Shoot With Care

When shooting at a spot that is tagged Shoot with care, you’ll have specific guidance to think about in addition to your usual careful photography practices. You’ll be notified of the specific stewardship needed in order to best take care of this particular location. The actions of even just one photographer count – that includes each and every one of us! Here are the reminders you may see at a shoot with care spot along with a more detailed note from the spot author where necessary.

Stick to paths and respect barriers

Trail erosion can permanently change landscapes. Sticking to marked pathways and trails that helps to minimise impact on natural areas, limits trampling of vegetation or disturbance of habitats. Barriers are there to keep you safe as well as to protect soil erosion so stay behind them even if you see others stepping over. Try using your tripod and camera angles creatively instead – no image is worth injury or worse.

Avoid damage to plants

Take care not to damage flowers and nature. Tread carefully;don’t trample on or pick wild flowers and take care where you place your tripod. Don’t break branches or ‘clean’ the natural scene to get your shot. Instead, move around and find a better angle that works. Prevent damage to crops by walking around the edge of a field unless there is an existing path across it.

Respect wildlife in the area

Avoid fields where there are animals as your presence may cause them stress and endanger your own safety. Think about the wildlife whose habitat you might be sharing. Always keep a safe distance from wild animals and use a telephoto lens. Never feed the animals or try to lure them closer, rather observe and photograph their natural behaviours in their usual habitat. Avoid unnecessary noise which might spook wildlife or farm animals.

Follow rules and guidelines

Rules and regulations are usually clearly displayed. Make sure you are aware of the guidelines and follow them. Lead by example even if you see others not following the rules. Without being confrontational, if you feel you can question behaviours that you believe are harmful or disruptive, or gently remind someone of the rules then you will be making even more of a positive difference.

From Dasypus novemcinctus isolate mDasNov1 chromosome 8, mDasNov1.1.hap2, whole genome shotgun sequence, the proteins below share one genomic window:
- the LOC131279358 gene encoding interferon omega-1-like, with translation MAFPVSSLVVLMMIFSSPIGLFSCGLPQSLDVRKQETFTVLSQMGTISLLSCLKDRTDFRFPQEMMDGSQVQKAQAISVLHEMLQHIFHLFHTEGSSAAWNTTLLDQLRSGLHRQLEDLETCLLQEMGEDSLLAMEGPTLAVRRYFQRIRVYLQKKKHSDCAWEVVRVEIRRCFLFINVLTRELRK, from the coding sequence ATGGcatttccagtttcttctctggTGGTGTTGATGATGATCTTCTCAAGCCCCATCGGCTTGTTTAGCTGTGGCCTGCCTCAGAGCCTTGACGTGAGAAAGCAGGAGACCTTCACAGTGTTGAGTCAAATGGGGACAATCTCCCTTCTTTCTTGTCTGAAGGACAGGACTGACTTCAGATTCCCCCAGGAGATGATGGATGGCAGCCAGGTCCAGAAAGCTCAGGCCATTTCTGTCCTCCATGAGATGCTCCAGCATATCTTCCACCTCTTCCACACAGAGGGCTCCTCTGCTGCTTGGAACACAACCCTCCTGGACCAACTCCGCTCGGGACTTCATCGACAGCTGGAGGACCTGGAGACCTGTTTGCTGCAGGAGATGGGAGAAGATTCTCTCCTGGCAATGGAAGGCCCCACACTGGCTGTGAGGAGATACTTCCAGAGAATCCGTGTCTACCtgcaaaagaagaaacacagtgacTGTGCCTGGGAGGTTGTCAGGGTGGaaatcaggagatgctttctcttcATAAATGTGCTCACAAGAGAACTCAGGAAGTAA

Respect people who live here

Make positive connections with local people; ask permission first and never treat them as a side-show. Be mindful that this may be home for someone and respect privacy. Don’t trespass on private land or property. Be particularly careful if photographing children and seek the parent’s agreement wherever possible.

Respect that this may be someone’s place of work

Don’t disturb traders going about their daily business or get in the way of transactions or activities. Give back rather than just take a shot – for example consider buying something from a market stall or shop for a fair price, offer to send a copy of the photo and make sure you follow up on your promise. A conversation, learning something about each other’s way of life or coming away knowing more than before you took the photograph, can be a valuable an interaction.

Respect that people may worship here

Enter places of worship dressed respectfully and in line with the faith practised there. Remove your shoes and cover your head, shoulders and knees if required. Come back later if you find there is a service in progress – respect worshippers right to pray peacefully and privately.

Consider alternative locations

Popular photo spots can become negatively impacted and overwhelmed by visiting crowds. Plan ahead using PhotoHound to discover nearby spots that are less frequented or more peaceful. If you do visit an iconic location, try to avoid peak times and be mindful of others at that location.